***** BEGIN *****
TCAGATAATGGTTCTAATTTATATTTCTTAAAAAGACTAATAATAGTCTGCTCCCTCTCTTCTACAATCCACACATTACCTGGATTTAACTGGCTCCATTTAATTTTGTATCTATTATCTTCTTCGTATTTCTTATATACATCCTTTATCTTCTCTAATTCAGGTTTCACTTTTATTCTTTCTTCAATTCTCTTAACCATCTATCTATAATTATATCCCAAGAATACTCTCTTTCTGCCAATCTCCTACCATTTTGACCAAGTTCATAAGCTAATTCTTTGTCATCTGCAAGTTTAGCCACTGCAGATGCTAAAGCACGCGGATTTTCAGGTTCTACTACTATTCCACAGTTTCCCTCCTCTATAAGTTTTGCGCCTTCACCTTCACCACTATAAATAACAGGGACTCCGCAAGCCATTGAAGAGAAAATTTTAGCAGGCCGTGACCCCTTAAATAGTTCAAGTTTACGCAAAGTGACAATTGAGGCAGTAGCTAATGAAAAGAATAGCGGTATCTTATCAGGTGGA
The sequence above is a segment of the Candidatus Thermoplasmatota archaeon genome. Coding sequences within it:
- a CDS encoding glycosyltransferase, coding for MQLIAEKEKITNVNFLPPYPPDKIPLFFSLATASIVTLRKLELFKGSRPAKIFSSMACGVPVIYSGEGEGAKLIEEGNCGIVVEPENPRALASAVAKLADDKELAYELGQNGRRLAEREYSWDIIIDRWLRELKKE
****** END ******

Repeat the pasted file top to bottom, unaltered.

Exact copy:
TCAGATAATGGTTCTAATTTATATTTCTTAAAAAGACTAATAATAGTCTGCTCCCTCTCTTCTACAATCCACACATTACCTGGATTTAACTGGCTCCATTTAATTTTGTATCTATTATCTTCTTCGTATTTCTTATATACATCCTTTATCTTCTCTAATTCAGGTTTCACTTTTATTCTTTCTTCAATTCTCTTAACCATCTATCTATAATTATATCCCAAGAATACTCTCTTTCTGCCAATCTCCTACCATTTTGACCAAGTTCATAAGCTAATTCTTTGTCATCTGCAAGTTTAGCCACTGCAGATGCTAAAGCACGCGGATTTTCAGGTTCTACTACTATTCCACAGTTTCCCTCCTCTATAAGTTTTGCGCCTTCACCTTCACCACTATAAATAACAGGGACTCCGCAAGCCATTGAAGAGAAAATTTTAGCAGGCCGTGACCCCTTAAATAGTTCAAGTTTACGCAAAGTGACAATTGAGGCAGTAGCTAATGAAAAGAATAGCGGTATCTTATCAGGTGGA
The sequence above is a segment of the Candidatus Thermoplasmatota archaeon genome. Coding sequences within it:
- a CDS encoding glycosyltransferase, coding for MQLIAEKEKITNVNFLPPYPPDKIPLFFSLATASIVTLRKLELFKGSRPAKIFSSMACGVPVIYSGEGEGAKLIEEGNCGIVVEPENPRALASAVAKLADDKELAYELGQNGRRLAEREYSWDIIIDRWLRELKKE